Choosing a donor is not easy. At times I just want anyone who is ready and other times I feel very picky.
Since we've given up hope on our #1 donor (she doesn't know when she would like to donate again, which is fine, but we want to get going on this), I went back to the RE yesterday and looked at the big book of donors. It's very confusing.
Do I pick someone that looks somewhat like me - same eyes, hair, height, weight, etc? Or someone who has the same education? Or similar interests? I was an athlete when I was younger and I find myself drawn to those who played sports in high school or college. I'm also drawn to those who are musical. I'm not musical but both my parents are.
What I want most is that my child can be proud of her bio mom. That I could say, we picked your bio mom because she was smart, athletic, and looked somewhat like me. I want our child to feel good about their bio mom.
I don't know if this is going to sound weird or not, but here it goes. Many of the donors listed their ethnicity as white or Caucasian. The form has an area for them to list the ethnicity of their parents and grandparents as well. Many of the donors listed "white" for all of their grandparents, too. I don't know if that was just laziness or not knowing. My initial reaction was to rule those donors out because I want my child to know his/her ethnic background. I don't want there to be a void for half of her heritage. I'm white but I also happen to know that my ancestors are Irish and German. I have no contact with Ireland or Germany but it does form part of my identity.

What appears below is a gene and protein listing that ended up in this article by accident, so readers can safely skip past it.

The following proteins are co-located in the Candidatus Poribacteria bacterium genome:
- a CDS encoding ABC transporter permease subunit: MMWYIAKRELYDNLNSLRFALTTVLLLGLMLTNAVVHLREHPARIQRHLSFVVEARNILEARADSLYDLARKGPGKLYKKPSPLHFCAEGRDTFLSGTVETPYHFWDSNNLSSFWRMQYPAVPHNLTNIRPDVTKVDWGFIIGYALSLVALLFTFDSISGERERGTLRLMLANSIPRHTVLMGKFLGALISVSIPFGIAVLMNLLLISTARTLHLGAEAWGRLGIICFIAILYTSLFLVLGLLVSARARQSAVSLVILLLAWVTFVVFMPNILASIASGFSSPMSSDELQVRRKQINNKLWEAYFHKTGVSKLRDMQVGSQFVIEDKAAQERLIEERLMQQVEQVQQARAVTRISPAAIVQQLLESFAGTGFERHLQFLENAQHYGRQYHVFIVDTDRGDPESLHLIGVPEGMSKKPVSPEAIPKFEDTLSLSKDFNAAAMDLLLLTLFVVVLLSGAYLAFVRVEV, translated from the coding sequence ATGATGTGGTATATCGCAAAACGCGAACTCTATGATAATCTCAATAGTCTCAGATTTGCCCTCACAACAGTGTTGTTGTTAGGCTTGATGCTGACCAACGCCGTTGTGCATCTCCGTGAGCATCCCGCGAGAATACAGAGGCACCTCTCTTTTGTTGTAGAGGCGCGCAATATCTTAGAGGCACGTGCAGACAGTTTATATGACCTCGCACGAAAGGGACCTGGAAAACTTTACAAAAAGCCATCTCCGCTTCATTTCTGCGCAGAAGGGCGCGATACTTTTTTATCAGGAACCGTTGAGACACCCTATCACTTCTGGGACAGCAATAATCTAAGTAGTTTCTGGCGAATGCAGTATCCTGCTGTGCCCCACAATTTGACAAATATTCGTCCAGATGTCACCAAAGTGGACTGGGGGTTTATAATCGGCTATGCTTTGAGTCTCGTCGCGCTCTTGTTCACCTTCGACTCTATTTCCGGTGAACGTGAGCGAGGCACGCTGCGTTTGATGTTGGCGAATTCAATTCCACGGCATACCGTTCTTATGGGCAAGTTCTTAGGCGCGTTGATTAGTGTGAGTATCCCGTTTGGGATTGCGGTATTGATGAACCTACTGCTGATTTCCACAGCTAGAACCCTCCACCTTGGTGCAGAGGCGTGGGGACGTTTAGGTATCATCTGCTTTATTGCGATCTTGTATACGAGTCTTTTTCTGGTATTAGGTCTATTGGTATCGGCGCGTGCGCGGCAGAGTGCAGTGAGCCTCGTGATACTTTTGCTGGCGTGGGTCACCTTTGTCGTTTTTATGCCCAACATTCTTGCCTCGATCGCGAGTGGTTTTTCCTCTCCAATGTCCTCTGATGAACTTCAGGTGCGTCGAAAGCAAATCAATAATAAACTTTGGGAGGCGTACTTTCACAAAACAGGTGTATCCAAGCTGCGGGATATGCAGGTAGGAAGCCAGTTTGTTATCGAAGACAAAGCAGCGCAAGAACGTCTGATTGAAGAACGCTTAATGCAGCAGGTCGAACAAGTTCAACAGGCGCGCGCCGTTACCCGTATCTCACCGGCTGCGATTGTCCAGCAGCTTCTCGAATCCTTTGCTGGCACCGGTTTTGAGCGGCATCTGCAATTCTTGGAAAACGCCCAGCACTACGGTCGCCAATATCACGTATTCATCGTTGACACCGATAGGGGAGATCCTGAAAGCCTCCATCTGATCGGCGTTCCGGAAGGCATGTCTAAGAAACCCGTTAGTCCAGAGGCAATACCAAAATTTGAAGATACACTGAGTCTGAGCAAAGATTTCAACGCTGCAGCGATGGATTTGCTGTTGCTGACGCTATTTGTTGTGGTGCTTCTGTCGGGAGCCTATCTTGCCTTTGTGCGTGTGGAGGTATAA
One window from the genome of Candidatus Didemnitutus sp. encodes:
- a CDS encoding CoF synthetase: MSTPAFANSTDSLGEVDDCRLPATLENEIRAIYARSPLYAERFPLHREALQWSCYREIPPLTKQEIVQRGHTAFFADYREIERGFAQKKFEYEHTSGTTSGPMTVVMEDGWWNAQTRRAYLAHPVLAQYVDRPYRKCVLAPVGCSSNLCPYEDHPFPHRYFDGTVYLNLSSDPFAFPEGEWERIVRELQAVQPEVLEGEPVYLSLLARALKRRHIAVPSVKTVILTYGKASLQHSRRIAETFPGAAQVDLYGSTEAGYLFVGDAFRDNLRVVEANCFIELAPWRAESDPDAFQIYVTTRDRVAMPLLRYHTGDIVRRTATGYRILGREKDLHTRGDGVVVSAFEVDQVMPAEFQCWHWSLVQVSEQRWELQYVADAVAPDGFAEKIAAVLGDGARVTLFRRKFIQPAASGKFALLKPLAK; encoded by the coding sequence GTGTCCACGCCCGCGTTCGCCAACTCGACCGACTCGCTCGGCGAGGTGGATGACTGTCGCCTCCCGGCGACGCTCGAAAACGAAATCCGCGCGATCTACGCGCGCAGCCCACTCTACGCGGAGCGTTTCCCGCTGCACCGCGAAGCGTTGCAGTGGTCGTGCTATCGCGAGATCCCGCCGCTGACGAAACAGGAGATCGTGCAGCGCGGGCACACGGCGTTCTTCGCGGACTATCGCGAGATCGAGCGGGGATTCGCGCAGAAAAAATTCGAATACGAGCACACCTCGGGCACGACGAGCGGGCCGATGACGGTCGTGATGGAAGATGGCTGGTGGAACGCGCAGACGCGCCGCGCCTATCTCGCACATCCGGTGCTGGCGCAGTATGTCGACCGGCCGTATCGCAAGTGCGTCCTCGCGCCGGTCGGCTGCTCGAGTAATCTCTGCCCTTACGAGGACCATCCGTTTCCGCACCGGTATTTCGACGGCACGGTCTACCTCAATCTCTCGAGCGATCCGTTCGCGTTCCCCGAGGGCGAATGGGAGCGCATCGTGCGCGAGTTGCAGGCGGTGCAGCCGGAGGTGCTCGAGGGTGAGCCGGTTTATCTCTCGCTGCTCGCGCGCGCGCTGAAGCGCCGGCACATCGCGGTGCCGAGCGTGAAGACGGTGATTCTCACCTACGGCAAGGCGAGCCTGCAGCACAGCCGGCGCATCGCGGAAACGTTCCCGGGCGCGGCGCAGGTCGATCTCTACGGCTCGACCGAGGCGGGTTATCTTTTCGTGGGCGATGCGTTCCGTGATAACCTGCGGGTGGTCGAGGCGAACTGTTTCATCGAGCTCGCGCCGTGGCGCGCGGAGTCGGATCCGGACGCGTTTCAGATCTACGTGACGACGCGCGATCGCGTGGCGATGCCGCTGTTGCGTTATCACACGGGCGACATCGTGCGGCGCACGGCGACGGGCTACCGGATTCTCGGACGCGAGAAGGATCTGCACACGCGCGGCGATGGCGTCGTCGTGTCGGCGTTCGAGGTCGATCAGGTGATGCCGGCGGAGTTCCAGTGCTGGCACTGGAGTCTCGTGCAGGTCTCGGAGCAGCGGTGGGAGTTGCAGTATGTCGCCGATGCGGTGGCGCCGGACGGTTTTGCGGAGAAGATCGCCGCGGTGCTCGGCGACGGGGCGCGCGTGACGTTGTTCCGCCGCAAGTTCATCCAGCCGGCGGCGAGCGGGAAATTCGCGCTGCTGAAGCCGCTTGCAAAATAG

And it does come up occasionally - in childhood and adulthood - that you are asked your ethnicity. I want my child to be able to say, " I am part x, part y, and part z" not, "I'm half x but I don't know the other half".
Is this nothing to worry about? Am I worry about something that isn't important?
So, why do I bring this up now? Well, as mentioned, we're not counting on the original donor we chose though she was listed as Irish and German and Swedish and had a lot of characteristics that I like. So, I went through the book and selected a couple of other good options. The one I like the best for her features, her education, etc., listed all her parents/grandparents as "white".
I have asked the donor coordinator to ask the donor if she has more details on her ethnicity. I don't care what it is, I just want to know so when it is time, I can tell the child (that will hopefully come from this).
Other than that, she looks like a great fit for us. She played college basketball, I played college water polo. She is a teacher. I'm a social worker. She is almost exactly the same height,weight, eye color, etc. She doesn't look like me but close enough.
Still on the topic of choosing a donor, what am I supposed to think about eye color? I have light eyes as do both my parents, all my siblings, and all my grandparents. DH has hazel eyes and his sibs have blue eyes. OK, so, would it be weird to have a brown eyed child? Meaning, would people say, oh, where did she/he get those brown eyes? Would it automatically draw attention or would nobody ever notice in a million years? The next two candidates on our list both have brown eyes.
See? I don't know what to worry about. I only want our child to have a good sense of who he/she is and I guess I have the need for the child to chose when to tell people she is an egg donor baby.
Anyway, I think we have chosen a new donor - only need to hear if she will accept and when will she be willing to do it.